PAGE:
# Bioinformatics_Finding_Functions_NHGRI

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```							National Human Genome Research Institute
National Institutes of Health
U.S. Department of Health and Human Services

Bioinformatics: Finding Functions

Once a nucleic acid or amino acid sequence has been assembled, bioinformatic analysis can be
used to determine if the sequence is similar to that of a known gene. This is where sequences
from model organisms are helpful. For example, let’s say we have an unknown human DNA
sequence that is associated with the disease cystic fibrosis. A bioinformatic analysis finds a
similar sequence from mouse that is associated with a gene that codes for a membrane protein
that regulates salt balance. It is a good bet that the human sequence also is part of a gene that
codes for a membrane protein that regulates salt balance.
Determining the similarity of two sequences is not as easy as you might think. For example, it
was recently reported that the genomes of humans and chimpanzees are 96 percent similar. What
does this really mean?”

Consider the following two sequences:

Each sequence consists of 20 bases. There is just one base difference between them. Because the
two sequences match at 19 out 20 bases, we can say that the two sequences are 95 percent the
same.
Now consider the following two DNA sequences:

This time, 16 out of 20 bases match. We can say that the two sequences are 80 percent the same.
Careful inspection however reveals another sort of similarity between Sequences 3 and 4.

If we align the sequences like this . . .

We see that the two sequences differ by just a missing base in Sequence 4 (or an added base to
Sequence 3).

Does the deletion (or insertion) of a single base equal four base substitutions as suggested in this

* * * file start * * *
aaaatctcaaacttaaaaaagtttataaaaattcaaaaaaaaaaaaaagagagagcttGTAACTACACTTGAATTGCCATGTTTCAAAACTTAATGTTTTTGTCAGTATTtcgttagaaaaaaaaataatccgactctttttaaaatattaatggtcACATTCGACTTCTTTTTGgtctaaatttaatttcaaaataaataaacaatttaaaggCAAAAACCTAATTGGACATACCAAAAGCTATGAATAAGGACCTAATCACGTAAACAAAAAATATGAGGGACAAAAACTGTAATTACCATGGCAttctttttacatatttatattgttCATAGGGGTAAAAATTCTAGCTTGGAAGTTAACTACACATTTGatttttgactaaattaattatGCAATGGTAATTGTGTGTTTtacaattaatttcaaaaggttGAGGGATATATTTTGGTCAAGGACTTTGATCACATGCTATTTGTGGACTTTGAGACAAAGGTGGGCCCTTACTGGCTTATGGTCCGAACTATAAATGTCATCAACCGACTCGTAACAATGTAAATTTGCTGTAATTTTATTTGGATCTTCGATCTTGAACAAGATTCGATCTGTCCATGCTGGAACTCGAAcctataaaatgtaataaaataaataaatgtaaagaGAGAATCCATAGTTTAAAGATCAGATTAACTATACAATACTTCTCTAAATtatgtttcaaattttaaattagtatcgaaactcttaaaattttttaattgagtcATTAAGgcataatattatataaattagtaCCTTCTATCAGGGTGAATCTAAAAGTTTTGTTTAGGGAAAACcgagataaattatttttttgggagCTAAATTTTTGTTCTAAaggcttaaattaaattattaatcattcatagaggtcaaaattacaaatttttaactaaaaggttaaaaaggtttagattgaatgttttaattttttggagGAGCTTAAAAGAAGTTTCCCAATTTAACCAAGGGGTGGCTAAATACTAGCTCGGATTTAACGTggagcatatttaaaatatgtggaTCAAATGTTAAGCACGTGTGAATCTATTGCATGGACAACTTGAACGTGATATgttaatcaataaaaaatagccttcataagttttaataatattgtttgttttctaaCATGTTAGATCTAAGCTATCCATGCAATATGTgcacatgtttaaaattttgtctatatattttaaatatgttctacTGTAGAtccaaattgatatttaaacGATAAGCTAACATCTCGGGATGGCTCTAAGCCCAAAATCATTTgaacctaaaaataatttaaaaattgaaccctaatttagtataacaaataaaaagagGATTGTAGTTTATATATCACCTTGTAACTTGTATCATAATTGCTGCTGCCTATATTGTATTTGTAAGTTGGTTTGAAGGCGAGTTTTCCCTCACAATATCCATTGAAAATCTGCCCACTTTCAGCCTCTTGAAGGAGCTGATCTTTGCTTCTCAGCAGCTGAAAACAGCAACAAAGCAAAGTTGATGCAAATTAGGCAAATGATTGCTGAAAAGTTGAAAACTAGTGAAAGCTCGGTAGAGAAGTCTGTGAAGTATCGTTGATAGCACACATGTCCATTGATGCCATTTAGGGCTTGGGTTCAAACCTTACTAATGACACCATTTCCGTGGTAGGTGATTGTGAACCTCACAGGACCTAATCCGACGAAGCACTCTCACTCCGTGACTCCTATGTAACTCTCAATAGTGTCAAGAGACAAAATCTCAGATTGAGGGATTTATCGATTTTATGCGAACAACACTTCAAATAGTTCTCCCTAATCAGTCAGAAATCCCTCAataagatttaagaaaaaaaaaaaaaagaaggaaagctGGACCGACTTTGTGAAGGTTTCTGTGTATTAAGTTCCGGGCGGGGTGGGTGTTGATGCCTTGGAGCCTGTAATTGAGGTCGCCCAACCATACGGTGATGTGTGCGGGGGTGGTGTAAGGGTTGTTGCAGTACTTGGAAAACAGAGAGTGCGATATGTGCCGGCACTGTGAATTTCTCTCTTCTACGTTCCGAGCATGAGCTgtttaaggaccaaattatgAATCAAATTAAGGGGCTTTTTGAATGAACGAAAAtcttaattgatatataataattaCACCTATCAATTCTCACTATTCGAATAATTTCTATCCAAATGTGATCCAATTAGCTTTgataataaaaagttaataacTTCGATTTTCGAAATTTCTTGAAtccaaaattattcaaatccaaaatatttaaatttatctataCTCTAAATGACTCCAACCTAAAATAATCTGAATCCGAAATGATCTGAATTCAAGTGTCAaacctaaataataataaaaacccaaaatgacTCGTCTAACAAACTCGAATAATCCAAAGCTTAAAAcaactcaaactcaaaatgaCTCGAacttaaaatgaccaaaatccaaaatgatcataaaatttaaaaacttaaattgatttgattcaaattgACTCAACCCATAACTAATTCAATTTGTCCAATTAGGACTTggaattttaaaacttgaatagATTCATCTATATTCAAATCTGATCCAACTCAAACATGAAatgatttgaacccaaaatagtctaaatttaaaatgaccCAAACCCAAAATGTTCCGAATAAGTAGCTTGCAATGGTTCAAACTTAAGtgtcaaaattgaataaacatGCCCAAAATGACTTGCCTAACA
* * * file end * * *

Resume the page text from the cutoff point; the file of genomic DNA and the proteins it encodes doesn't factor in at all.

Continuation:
example? There is no simple answer to that question. When comparing sequences, we must be
concerned not only with the quantity of the differences but the quality as well.
Scientists have written computer programs that can be used to see if a particular DNA sequence
is similar to any others that are stored in a sequence database. One of the most popular such
programs is called BLAST (Basic Local Alignment Search Tool). Using this program is
somewhat like using a search engine on the Internet. The user provides the program with a
biological sequence (when using BLAST) or a subject (when using a search engine). In each
case, the program compares the input information to the information found in the database. The
results are given with the most closely matching items (or sequences) listed first, followed by
items (or sequences) that match less well.
Let’s look at an example of a BLAST search. The input sequence that is being compared to
others in the database is called the query sequence. In our example, the query is the short human
DNA sequence listed below.

Once the query sequence is submitted, the BLAST program compares it, one-at-a-time, to every
sequence in its database. Typically, the search results are displayed so that the query sequence is
shown at the top and the matching sequences are listed below it. The listed sequence “hits” also
may include links to relevant bibliographic information. The results from this search are shown
below.
BLAST Search Terminology:
Sequence ID: A unique number used to identify the DNA sequence.

Description: Describes the species from which the sequence comes and the gene it is associated
with (if any).

Query: Indicates how many bases are in the input (test) sequence.

Match: The amount of shading on each graphic indicates how well the query sequence matches
the hit (or subject) sequence. Note, the shading does not compare the similarities between the
whole genomes.

Expected (E) Value: Result of a mathematical calculation that describes the significance of a
match. The lower the E value (closer to“0”), the better the match. An E value of less than 10-6 is
a biologically significant match.

Last Updated: November 24, 2010

From: http://www.genome.gov/25019999

```
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